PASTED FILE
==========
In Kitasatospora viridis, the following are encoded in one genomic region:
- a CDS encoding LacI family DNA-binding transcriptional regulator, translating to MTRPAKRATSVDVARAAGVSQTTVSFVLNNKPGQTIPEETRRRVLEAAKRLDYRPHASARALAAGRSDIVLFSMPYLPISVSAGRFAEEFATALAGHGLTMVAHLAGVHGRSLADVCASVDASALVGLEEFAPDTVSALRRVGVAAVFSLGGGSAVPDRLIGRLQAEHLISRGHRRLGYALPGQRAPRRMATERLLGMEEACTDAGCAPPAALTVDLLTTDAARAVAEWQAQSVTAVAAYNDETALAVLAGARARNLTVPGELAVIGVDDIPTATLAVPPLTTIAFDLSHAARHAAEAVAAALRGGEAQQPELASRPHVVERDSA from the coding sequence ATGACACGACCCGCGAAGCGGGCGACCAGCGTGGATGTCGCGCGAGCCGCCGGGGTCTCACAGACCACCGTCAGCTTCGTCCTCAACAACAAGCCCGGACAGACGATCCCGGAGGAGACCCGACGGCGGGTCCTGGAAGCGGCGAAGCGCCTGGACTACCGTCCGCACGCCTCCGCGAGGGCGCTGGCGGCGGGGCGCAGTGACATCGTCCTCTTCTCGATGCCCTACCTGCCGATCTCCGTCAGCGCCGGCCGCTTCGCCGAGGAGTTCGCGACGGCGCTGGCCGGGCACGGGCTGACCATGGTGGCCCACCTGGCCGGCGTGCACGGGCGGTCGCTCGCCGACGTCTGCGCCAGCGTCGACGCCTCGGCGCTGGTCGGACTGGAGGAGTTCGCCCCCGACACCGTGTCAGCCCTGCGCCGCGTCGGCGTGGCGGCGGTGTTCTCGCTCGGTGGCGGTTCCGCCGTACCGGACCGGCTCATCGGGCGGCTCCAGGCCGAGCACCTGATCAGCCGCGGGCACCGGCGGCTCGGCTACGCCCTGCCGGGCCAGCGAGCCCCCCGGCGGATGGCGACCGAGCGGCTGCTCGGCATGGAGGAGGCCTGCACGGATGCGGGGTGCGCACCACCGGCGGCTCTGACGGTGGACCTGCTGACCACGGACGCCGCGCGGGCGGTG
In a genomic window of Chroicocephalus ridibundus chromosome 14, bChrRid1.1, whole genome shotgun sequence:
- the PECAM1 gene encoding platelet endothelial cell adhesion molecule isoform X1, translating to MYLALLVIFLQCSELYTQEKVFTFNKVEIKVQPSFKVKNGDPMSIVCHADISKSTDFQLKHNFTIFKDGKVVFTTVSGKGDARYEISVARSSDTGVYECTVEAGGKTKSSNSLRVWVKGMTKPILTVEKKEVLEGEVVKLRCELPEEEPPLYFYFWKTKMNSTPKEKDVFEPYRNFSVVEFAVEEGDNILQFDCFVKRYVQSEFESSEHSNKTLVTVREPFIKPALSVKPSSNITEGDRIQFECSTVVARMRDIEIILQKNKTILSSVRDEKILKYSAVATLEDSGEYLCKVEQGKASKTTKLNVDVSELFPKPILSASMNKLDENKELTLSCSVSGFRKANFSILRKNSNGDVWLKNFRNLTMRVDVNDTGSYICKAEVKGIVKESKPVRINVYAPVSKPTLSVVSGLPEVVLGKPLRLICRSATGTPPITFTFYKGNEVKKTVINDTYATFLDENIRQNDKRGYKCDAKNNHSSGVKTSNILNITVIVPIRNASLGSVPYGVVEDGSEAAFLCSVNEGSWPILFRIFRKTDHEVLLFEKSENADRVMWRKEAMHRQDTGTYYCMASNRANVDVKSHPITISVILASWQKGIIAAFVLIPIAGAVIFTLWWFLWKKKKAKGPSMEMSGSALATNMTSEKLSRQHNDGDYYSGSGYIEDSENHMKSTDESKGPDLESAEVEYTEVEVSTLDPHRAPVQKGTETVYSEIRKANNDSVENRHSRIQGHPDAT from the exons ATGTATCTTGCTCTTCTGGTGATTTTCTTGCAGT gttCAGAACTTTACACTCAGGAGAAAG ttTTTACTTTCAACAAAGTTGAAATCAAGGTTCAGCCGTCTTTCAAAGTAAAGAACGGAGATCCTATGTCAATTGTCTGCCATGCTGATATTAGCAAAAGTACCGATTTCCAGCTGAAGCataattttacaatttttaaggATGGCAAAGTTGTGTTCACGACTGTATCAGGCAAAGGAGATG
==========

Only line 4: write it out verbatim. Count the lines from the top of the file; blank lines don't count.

- the PECAM1 gene encoding platelet endothelial cell adhesion molecule isoform X1, translating to MYLALLVIFLQCSELYTQEKVFTFNKVEIKVQPSFKVKNGDPMSIVCHADISKSTDFQLKHNFTIFKDGKVVFTTVSGKGDARYEISVARSSDTGVYECTVEAGGKTKSSNSLRVWVKGMTKPILTVEKKEVLEGEVVKLRCELPEEEPPLYFYFWKTKMNSTPKEKDVFEPYRNFSVVEFAVEEGDNILQFDCFVKRYVQSEFESSEHSNKTLVTVREPFIKPALSVKPSSNITEGDRIQFECSTVVARMRDIEIILQKNKTILSSVRDEKILKYSAVATLEDSGEYLCKVEQGKASKTTKLNVDVSELFPKPILSASMNKLDENKELTLSCSVSGFRKANFSILRKNSNGDVWLKNFRNLTMRVDVNDTGSYICKAEVKGIVKESKPVRINVYAPVSKPTLSVVSGLPEVVLGKPLRLICRSATGTPPITFTFYKGNEVKKTVINDTYATFLDENIRQNDKRGYKCDAKNNHSSGVKTSNILNITVIVPIRNASLGSVPYGVVEDGSEAAFLCSVNEGSWPILFRIFRKTDHEVLLFEKSENADRVMWRKEAMHRQDTGTYYCMASNRANVDVKSHPITISVILASWQKGIIAAFVLIPIAGAVIFTLWWFLWKKKKAKGPSMEMSGSALATNMTSEKLSRQHNDGDYYSGSGYIEDSENHMKSTDESKGPDLESAEVEYTEVEVSTLDPHRAPVQKGTETVYSEIRKANNDSVENRHSRIQGHPDAT from the exons ATGTATCTTGCTCTTCTGGTGATTTTCTTGCAGT gttCAGAACTTTACACTCAGGAGAAAG ttTTTACTTTCAACAAAGTTGAAATCAAGGTTCAGCCGTCTTTCAAAGTAAAGAACGGAGATCCTATGTCAATTGTCTGCCATGCTGATATTAGCAAAAGTACCGATTTCCAGCTGAAGCataattttacaatttttaaggATGGCAAAGTTGTGTTCACGACTGTATCAGGCAAAGGAGATG